We are planning to go solar before summer and this company was one of the ones we were looking at. No longer. You’d think when they send someone out to survey neighborhoods they would send people with a personality and some semblance of friendliness. Not the guy they sent to our block! Unfriendly, rude and combative. Not the way to sell a product. Years of potentially poor customer service overrides any cost benefit always.
Online reviews for other national solar companies are very similar to SolarCity. Online reviews of Sunrun, Vivint, and Sunnova both praise and condemn the companies for their customer service, communication, and sales and installation practices.
For example, here’s a positive Yelp review of Sunrun, calling out the salesperson’s honesty:
I think what really stuck out for me when dealing with the representative who came to my house was how upfront and honest the [salesperson] was
And here’s a negative review (from Consumer Affairs) on Sunrun’s poor communication:
It took almost 2 years to get a system installed. Very friendly people when you call but nothing gets done. No one calls backed when they say they will.
Sound familiar? This could easily be for SolarCity as well.
All this might be leading you to wonder if it’s worth working with any solar company at all. With reviews so polarized, how do you know if you’ll have a great experience?
Well, online reviews are just one piece of the pie! As we’ve seen, each reviewer’s experience is largely dependent on their local branch and the individuals they work with. Is their salesperson honest and trustworthy? Is the local branch efficient and quick in their paperwork and installation practices?
The best thing you can do is gather knowledge about your local branch. Pretend you’re Agatha Christie, uncovering clues. Read Yelp reviews of your specific branch. Talk to friends and family who’ve worked with the local branch before. If they had a great experience, get their salesperson’s name and give them a call. If it wasn’t so great, you might want to look at other companies.
Of course, the sales and installation are just the first steps in your new solar life. After the installation is complete, you’ll be working with the customer service and billing departments if something goes wrong over the life of your solar installation. Instead of a local office, these departments are likely at a centralized regional or national office, so it’s harder to judge if you’ll have a great experience there.
To set yourself up for a great experience after your installation is complete, be sure to understand everything before signing the contract.
Be sure to know the answers to questions like these: Does your monthly solar payment increase? What will your utility bill be after the installation?
All these questions (and more) are important to know before getting into any solar agreement. The more you know, the fewer unpleasant surprises there will be later on!
No matter who you decide to work with, the first step is contacting several installers to compare savings, customer service, and cost. Once you have all the information you can get, you’ll be better able to make an informed decision.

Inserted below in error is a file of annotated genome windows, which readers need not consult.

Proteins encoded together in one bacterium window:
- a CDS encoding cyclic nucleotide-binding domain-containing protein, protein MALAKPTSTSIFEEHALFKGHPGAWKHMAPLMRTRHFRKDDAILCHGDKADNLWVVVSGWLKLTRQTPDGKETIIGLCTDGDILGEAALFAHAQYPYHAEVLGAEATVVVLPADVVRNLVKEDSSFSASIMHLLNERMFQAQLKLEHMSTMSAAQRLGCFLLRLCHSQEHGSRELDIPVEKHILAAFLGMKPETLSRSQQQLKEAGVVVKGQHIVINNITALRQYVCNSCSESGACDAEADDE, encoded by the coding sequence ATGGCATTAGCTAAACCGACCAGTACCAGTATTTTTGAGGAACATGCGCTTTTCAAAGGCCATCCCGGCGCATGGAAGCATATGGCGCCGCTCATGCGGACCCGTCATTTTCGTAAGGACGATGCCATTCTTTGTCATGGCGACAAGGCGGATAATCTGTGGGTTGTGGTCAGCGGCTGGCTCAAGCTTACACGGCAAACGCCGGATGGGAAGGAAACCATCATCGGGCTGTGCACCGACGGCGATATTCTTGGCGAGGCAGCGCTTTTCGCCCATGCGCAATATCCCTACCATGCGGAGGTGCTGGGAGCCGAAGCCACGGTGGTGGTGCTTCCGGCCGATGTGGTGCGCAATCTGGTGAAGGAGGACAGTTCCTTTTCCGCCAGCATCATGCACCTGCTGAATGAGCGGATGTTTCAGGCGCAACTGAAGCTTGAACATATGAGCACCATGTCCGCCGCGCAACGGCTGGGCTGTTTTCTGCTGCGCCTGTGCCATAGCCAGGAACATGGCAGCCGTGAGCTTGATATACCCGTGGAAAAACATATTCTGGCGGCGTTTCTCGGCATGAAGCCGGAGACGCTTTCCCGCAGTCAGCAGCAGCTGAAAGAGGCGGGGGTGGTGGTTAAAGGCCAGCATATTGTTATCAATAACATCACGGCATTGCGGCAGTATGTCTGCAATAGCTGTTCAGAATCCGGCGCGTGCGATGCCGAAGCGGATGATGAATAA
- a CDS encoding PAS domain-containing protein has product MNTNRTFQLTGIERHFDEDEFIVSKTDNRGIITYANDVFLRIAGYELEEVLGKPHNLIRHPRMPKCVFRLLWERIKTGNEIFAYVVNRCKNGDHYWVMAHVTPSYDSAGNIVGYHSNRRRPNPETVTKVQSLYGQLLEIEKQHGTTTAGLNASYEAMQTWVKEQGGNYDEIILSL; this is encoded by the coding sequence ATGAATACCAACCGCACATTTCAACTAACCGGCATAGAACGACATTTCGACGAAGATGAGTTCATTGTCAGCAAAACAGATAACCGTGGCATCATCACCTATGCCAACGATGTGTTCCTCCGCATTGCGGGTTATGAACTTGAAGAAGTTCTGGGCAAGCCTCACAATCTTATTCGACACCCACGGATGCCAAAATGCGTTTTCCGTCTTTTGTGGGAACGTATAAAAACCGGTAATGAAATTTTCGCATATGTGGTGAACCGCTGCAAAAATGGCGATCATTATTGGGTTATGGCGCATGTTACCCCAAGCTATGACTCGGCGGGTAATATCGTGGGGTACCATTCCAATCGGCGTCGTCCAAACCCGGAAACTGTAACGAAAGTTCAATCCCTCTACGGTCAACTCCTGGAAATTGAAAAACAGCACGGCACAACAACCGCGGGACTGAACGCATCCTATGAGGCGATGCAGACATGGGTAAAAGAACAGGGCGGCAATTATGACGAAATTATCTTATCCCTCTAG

Let’s not beat around the bush: it’s hard to save money going solar in Georgia. The once-wonderful GA solar state tax credit is now expired, utilities aren’t required to offer net metering, and there are very few financial incentives or rebates to drop the total investment cost.
However, with some good planning and by taking advantage of the federal tax credit, you can still save money going solar in Georgia. Take a look below for savings estimates as well as information on solar policy and incentives to help you on your solar journey.
Idaho is famous for its beautiful mountains and clean air. You might not know that it’s also a haven for clean, renewable energy (80% of its electricity is from hydro)! With all this in mind, producing your own clean energy from ID Solar just seems to fit!
Even with the state’s low electricity rates and shaky net metering policies, you can still save thousands going solar by wisely choosing your financing and taking advantage of the federal and state tax incentives.
Kansas homeowners enjoy fantastic sunlight – perfect for solar - but the solar industry in the state is unfortunately hampered by unsupportive regulations and scarce incentives available to homeowners considering KS solar.
Don’t let all this get you down, though! If you choose your financing carefully and take advantage of all incentives, you can save money going solar in Kansas. Read on to learn about solar policy, incentives, and estimated savings.
These are all questions you might have swirling around your head. Maybe you heard horror stories about HOAs fining homeowners who go solar or blocking solar installations completely. Could that happen to you? What about the California Solar Rights Act specifically, how does that work?Continue reading
Maybe you opened up a solar panel’s spec sheet and quickly spiraled into confusion because of words like wattage, efficiency, power tolerance, and temperature coefficient. What do all these mean? And which one of these solar panel ratings are most important when evaluating a solar panel?
We are here to help! Today, we’re going over all the different categories of solar panel ratings, describing what they are, what they measure, and which ones are important. After reading this article, you’ll have everything you need to both understand and evaluate solar panels.Continue reading
Interested in installing solar on the roof of your manufactured home? Let’s be honest: in most instances, it’s not possible to install solar panels for mobile homes. It’s mostly due to the roof structure of mobile homes – they simply aren’t designed to hold the weight of an entire solar installation.
However, that doesn’t mean you’re completely out of luck. Some mobile homes can safely have solar installed; it all depends on your local building codes as well as the structure of your home. And if it ends up that you really can’t have solar on your roof, maybe you’ve got another area of your property where you can install solar panels.Continue reading
Like other states in the south, Kentucky residents don’t have all the great incentives and policies that make KY Solar such a great idea in other areas. To be sure, you can save money by buying and installing solar, but you just can’t save as much as in the northeast and west, where high electricity prices and numerous solar incentives mean big savings.
Interested in how to save money by going solar in Kentucky? Take a look below for information on solar policy, incentives, and savings estimates for both purchasing solar in cash and through loans.